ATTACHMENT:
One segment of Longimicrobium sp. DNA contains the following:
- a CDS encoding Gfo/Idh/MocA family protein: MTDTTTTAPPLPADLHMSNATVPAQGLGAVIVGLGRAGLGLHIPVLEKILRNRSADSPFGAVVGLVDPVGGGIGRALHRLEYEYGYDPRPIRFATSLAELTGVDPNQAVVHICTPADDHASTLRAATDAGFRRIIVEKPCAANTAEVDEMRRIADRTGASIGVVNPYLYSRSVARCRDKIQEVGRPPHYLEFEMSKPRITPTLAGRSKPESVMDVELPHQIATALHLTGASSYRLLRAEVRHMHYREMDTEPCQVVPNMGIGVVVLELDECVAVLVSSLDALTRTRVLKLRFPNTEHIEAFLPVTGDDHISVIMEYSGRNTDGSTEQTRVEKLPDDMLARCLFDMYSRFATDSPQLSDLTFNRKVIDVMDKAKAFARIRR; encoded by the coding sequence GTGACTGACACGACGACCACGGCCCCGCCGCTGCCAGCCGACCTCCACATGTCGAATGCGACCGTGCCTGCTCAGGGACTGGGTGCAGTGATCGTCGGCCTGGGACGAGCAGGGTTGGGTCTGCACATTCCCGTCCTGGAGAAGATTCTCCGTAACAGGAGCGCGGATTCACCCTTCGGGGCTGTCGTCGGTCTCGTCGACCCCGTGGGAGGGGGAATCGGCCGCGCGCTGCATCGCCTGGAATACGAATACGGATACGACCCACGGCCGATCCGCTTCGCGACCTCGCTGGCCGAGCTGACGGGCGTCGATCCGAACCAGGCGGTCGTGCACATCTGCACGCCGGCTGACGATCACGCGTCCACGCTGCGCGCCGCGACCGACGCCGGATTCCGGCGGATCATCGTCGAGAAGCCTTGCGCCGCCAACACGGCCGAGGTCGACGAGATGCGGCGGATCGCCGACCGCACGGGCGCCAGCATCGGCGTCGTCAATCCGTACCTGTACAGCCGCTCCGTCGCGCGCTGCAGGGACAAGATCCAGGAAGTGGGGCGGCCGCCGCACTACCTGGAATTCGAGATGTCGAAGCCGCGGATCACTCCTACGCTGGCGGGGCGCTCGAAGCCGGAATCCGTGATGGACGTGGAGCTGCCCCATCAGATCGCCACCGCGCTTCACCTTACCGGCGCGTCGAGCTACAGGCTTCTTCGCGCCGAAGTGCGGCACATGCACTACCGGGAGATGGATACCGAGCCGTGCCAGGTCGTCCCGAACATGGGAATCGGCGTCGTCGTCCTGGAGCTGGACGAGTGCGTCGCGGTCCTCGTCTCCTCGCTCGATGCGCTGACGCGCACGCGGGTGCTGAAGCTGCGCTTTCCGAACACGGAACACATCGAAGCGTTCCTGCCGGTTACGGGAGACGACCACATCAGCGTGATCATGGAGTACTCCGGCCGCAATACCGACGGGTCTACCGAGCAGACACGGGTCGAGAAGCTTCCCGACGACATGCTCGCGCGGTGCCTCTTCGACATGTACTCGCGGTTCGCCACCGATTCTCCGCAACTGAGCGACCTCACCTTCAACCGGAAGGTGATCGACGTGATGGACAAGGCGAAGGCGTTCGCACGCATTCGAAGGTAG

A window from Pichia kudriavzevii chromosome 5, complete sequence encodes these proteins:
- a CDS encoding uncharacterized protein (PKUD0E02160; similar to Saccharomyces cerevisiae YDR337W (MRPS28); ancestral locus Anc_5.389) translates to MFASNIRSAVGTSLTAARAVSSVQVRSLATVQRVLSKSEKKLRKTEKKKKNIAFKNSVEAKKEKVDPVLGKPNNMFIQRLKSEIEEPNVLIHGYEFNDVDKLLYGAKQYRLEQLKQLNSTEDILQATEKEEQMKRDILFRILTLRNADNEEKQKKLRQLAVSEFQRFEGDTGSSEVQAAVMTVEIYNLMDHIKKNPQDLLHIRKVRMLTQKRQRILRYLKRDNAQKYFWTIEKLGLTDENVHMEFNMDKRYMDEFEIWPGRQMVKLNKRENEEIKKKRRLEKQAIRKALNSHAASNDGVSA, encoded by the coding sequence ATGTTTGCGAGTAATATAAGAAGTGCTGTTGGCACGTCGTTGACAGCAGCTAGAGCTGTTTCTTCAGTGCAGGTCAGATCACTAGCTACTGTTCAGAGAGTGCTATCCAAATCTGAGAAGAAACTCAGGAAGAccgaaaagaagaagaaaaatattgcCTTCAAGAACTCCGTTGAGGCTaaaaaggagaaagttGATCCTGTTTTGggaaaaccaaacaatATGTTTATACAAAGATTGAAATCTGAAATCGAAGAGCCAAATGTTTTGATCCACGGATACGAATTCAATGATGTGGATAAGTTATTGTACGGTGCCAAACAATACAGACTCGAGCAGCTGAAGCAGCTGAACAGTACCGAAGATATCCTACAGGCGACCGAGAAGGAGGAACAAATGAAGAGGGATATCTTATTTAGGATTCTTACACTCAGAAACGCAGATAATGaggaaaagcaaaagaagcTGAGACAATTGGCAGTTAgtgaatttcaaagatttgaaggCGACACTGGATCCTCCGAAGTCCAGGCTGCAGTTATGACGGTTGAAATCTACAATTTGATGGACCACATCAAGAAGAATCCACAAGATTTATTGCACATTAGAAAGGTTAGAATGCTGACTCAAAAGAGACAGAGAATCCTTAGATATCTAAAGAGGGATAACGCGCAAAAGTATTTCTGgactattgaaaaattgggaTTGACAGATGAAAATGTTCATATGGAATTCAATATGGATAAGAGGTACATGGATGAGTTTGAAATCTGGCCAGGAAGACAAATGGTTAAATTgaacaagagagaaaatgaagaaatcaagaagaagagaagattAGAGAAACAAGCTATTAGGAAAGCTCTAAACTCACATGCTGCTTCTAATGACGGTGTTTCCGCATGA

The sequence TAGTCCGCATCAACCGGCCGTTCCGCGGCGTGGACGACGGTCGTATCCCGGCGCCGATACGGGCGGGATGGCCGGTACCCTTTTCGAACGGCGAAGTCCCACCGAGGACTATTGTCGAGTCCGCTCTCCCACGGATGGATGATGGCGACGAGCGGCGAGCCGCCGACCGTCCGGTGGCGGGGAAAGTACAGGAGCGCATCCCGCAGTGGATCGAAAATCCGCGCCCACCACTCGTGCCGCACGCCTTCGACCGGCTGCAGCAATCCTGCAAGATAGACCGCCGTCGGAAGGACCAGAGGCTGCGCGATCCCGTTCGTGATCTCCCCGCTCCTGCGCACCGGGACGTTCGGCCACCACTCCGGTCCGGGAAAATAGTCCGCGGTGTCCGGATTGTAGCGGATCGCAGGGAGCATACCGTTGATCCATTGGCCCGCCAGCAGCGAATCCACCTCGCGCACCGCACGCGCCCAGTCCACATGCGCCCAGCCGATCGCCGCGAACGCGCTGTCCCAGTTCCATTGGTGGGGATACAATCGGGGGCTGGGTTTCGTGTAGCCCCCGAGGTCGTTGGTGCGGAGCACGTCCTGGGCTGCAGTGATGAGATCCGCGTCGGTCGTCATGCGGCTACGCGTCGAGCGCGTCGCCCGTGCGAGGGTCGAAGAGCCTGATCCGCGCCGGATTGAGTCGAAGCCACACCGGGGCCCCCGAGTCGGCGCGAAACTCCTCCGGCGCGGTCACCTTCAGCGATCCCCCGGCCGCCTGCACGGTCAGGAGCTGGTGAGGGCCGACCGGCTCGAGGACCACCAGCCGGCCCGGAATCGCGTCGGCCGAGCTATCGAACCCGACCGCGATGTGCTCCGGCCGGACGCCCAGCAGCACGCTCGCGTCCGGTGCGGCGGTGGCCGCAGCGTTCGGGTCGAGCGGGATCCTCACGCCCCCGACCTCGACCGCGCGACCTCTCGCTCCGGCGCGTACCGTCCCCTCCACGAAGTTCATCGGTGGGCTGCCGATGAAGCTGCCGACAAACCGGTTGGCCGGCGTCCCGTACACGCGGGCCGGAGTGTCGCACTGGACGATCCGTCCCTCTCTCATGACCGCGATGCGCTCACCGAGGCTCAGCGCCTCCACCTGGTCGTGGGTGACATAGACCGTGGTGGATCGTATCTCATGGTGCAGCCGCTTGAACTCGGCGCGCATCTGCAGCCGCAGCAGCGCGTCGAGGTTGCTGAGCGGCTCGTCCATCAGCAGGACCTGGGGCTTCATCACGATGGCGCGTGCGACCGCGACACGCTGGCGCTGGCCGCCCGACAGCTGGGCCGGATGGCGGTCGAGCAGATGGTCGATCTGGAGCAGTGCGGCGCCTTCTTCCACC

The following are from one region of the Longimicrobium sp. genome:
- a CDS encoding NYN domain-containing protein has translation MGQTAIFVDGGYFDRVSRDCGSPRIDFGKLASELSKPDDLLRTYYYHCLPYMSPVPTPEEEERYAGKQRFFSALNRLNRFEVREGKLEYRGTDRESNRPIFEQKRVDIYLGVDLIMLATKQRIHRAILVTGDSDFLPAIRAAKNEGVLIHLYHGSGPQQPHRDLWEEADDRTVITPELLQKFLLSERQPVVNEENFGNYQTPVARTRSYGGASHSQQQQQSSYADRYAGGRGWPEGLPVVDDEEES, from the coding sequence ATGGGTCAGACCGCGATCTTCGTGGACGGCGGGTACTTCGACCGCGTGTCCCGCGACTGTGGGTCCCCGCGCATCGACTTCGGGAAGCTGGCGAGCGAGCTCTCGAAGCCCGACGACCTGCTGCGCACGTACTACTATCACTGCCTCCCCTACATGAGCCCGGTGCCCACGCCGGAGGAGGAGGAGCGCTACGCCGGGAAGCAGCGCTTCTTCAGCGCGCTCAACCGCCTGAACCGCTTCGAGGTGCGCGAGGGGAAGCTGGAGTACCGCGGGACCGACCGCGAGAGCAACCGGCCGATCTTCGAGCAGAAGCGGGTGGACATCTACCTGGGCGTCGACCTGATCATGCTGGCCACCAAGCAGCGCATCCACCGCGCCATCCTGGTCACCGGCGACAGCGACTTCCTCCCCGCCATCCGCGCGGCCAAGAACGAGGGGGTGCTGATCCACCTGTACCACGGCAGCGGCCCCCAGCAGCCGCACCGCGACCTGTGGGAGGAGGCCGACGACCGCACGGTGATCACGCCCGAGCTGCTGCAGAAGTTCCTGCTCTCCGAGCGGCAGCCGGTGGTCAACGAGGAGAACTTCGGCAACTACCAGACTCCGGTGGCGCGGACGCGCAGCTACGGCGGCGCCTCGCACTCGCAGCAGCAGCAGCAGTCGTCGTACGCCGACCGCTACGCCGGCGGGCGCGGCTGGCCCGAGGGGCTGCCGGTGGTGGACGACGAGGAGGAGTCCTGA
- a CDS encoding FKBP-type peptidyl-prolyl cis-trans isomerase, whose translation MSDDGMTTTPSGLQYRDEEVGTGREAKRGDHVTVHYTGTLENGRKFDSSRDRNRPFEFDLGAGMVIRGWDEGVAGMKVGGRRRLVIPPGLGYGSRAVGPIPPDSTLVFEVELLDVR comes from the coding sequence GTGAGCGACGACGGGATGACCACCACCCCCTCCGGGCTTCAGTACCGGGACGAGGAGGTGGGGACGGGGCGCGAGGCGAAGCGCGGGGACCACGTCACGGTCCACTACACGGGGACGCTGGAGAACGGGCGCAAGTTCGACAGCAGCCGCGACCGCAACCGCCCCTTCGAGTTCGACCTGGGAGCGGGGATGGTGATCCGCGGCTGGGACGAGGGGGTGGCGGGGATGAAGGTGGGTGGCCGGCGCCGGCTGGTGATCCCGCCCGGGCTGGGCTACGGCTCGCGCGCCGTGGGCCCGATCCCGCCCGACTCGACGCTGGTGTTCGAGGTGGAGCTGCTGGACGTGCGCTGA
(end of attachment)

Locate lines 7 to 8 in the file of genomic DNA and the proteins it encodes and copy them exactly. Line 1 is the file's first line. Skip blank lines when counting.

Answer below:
- a CDS encoding NYN domain-containing protein has translation MGQTAIFVDGGYFDRVSRDCGSPRIDFGKLASELSKPDDLLRTYYYHCLPYMSPVPTPEEEERYAGKQRFFSALNRLNRFEVREGKLEYRGTDRESNRPIFEQKRVDIYLGVDLIMLATKQRIHRAILVTGDSDFLPAIRAAKNEGVLIHLYHGSGPQQPHRDLWEEADDRTVITPELLQKFLLSERQPVVNEENFGNYQTPVARTRSYGGASHSQQQQQSSYADRYAGGRGWPEGLPVVDDEEES, from the coding sequence ATGGGTCAGACCGCGATCTTCGTGGACGGCGGGTACTTCGACCGCGTGTCCCGCGACTGTGGGTCCCCGCGCATCGACTTCGGGAAGCTGGCGAGCGAGCTCTCGAAGCCCGACGACCTGCTGCGCACGTACTACTATCACTGCCTCCCCTACATGAGCCCGGTGCCCACGCCGGAGGAGGAGGAGCGCTACGCCGGGAAGCAGCGCTTCTTCAGCGCGCTCAACCGCCTGAACCGCTTCGAGGTGCGCGAGGGGAAGCTGGAGTACCGCGGGACCGACCGCGAGAGCAACCGGCCGATCTTCGAGCAGAAGCGGGTGGACATCTACCTGGGCGTCGACCTGATCATGCTGGCCACCAAGCAGCGCATCCACCGCGCCATCCTGGTCACCGGCGACAGCGACTTCCTCCCCGCCATCCGCGCGGCCAAGAACGAGGGGGTGCTGATCCACCTGTACCACGGCAGCGGCCCCCAGCAGCCGCACCGCGACCTGTGGGAGGAGGCCGACGACCGCACGGTGATCACGCCCGAGCTGCTGCAGAAGTTCCTGCTCTCCGAGCGGCAGCCGGTGGTCAACGAGGAGAACTTCGGCAACTACCAGACTCCGGTGGCGCGGACGCGCAGCTACGGCGGCGCCTCGCACTCGCAGCAGCAGCAGCAGTCGTCGTACGCCGACCGCTACGCCGGCGGGCGCGGCTGGCCCGAGGGGCTGCCGGTGGTGGACGACGAGGAGGAGTCCTGA
- a CDS encoding FKBP-type peptidyl-prolyl cis-trans isomerase, whose translation MSDDGMTTTPSGLQYRDEEVGTGREAKRGDHVTVHYTGTLENGRKFDSSRDRNRPFEFDLGAGMVIRGWDEGVAGMKVGGRRRLVIPPGLGYGSRAVGPIPPDSTLVFEVELLDVR comes from the coding sequence GTGAGCGACGACGGGATGACCACCACCCCCTCCGGGCTTCAGTACCGGGACGAGGAGGTGGGGACGGGGCGCGAGGCGAAGCGCGGGGACCACGTCACGGTCCACTACACGGGGACGCTGGAGAACGGGCGCAAGTTCGACAGCAGCCGCGACCGCAACCGCCCCTTCGAGTTCGACCTGGGAGCGGGGATGGTGATCCGCGGCTGGGACGAGGGGGTGGCGGGGATGAAGGTGGGTGGCCGGCGCCGGCTGGTGATCCCGCCCGGGCTGGGCTACGGCTCGCGCGCCGTGGGCCCGATCCCGCCCGACTCGACGCTGGTGTTCGAGGTGGAGCTGCTGGACGTGCGCTGA